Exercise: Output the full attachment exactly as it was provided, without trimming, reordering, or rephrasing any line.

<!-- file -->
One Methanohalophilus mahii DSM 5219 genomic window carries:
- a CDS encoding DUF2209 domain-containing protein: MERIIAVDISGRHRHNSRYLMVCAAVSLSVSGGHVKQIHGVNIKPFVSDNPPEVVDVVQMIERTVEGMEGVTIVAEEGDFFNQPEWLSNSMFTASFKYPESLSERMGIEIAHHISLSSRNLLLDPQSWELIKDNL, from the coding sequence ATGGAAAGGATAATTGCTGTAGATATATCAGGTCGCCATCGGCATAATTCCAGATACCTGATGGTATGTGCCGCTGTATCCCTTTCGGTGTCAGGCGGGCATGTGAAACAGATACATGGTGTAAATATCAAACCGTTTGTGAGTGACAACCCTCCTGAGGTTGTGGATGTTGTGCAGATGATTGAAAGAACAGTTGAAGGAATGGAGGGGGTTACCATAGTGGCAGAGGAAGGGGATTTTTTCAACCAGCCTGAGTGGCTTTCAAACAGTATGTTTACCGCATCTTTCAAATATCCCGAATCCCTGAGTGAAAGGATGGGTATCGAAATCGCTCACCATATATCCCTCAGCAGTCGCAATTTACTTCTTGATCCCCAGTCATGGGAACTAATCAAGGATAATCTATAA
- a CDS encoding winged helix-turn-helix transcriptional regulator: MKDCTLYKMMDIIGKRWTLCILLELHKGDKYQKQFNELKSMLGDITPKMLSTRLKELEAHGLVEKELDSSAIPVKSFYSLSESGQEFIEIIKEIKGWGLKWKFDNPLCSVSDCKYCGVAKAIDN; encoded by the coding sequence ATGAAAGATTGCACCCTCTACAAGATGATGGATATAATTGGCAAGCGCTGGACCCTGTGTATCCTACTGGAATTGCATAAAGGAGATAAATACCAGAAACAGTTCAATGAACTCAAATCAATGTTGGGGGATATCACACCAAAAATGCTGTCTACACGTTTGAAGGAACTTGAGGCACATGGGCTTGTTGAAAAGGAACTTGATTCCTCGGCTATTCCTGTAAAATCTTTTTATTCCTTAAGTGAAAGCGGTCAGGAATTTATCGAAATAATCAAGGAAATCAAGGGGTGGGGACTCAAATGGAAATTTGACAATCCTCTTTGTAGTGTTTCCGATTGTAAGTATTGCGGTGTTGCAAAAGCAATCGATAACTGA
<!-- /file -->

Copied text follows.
One Methanohalophilus mahii DSM 5219 genomic window carries:
- a CDS encoding DUF2209 domain-containing protein: MERIIAVDISGRHRHNSRYLMVCAAVSLSVSGGHVKQIHGVNIKPFVSDNPPEVVDVVQMIERTVEGMEGVTIVAEEGDFFNQPEWLSNSMFTASFKYPESLSERMGIEIAHHISLSSRNLLLDPQSWELIKDNL, from the coding sequence ATGGAAAGGATAATTGCTGTAGATATATCAGGTCGCCATCGGCATAATTCCAGATACCTGATGGTATGTGCCGCTGTATCCCTTTCGGTGTCAGGCGGGCATGTGAAACAGATACATGGTGTAAATATCAAACCGTTTGTGAGTGACAACCCTCCTGAGGTTGTGGATGTTGTGCAGATGATTGAAAGAACAGTTGAAGGAATGGAGGGGGTTACCATAGTGGCAGAGGAAGGGGATTTTTTCAACCAGCCTGAGTGGCTTTCAAACAGTATGTTTACCGCATCTTTCAAATATCCCGAATCCCTGAGTGAAAGGATGGGTATCGAAATCGCTCACCATATATCCCTCAGCAGTCGCAATTTACTTCTTGATCCCCAGTCATGGGAACTAATCAAGGATAATCTATAA
- a CDS encoding winged helix-turn-helix transcriptional regulator: MKDCTLYKMMDIIGKRWTLCILLELHKGDKYQKQFNELKSMLGDITPKMLSTRLKELEAHGLVEKELDSSAIPVKSFYSLSESGQEFIEIIKEIKGWGLKWKFDNPLCSVSDCKYCGVAKAIDN; encoded by the coding sequence ATGAAAGATTGCACCCTCTACAAGATGATGGATATAATTGGCAAGCGCTGGACCCTGTGTATCCTACTGGAATTGCATAAAGGAGATAAATACCAGAAACAGTTCAATGAACTCAAATCAATGTTGGGGGATATCACACCAAAAATGCTGTCTACACGTTTGAAGGAACTTGAGGCACATGGGCTTGTTGAAAAGGAACTTGATTCCTCGGCTATTCCTGTAAAATCTTTTTATTCCTTAAGTGAAAGCGGTCAGGAATTTATCGAAATAATCAAGGAAATCAAGGGGTGGGGACTCAAATGGAAATTTGACAATCCTCTTTGTAGTGTTTCCGATTGTAAGTATTGCGGTGTTGCAAAAGCAATCGATAACTGA